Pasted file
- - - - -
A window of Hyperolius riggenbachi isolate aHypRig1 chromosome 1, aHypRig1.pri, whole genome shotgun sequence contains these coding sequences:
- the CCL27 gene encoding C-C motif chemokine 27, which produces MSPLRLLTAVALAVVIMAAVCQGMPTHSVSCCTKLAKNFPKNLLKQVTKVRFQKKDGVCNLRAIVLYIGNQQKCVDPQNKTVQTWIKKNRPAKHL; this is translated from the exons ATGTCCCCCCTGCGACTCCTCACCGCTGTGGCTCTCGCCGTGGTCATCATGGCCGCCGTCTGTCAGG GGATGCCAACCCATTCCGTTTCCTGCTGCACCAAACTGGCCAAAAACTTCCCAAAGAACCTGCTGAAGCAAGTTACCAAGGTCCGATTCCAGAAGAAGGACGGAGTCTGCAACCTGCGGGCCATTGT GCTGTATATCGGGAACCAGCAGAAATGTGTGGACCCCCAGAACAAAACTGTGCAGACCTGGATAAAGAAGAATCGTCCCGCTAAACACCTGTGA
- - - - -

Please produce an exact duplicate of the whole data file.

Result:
A window of Hyperolius riggenbachi isolate aHypRig1 chromosome 1, aHypRig1.pri, whole genome shotgun sequence contains these coding sequences:
- the CCL27 gene encoding C-C motif chemokine 27, which produces MSPLRLLTAVALAVVIMAAVCQGMPTHSVSCCTKLAKNFPKNLLKQVTKVRFQKKDGVCNLRAIVLYIGNQQKCVDPQNKTVQTWIKKNRPAKHL; this is translated from the exons ATGTCCCCCCTGCGACTCCTCACCGCTGTGGCTCTCGCCGTGGTCATCATGGCCGCCGTCTGTCAGG GGATGCCAACCCATTCCGTTTCCTGCTGCACCAAACTGGCCAAAAACTTCCCAAAGAACCTGCTGAAGCAAGTTACCAAGGTCCGATTCCAGAAGAAGGACGGAGTCTGCAACCTGCGGGCCATTGT GCTGTATATCGGGAACCAGCAGAAATGTGTGGACCCCCAGAACAAAACTGTGCAGACCTGGATAAAGAAGAATCGTCCCGCTAAACACCTGTGA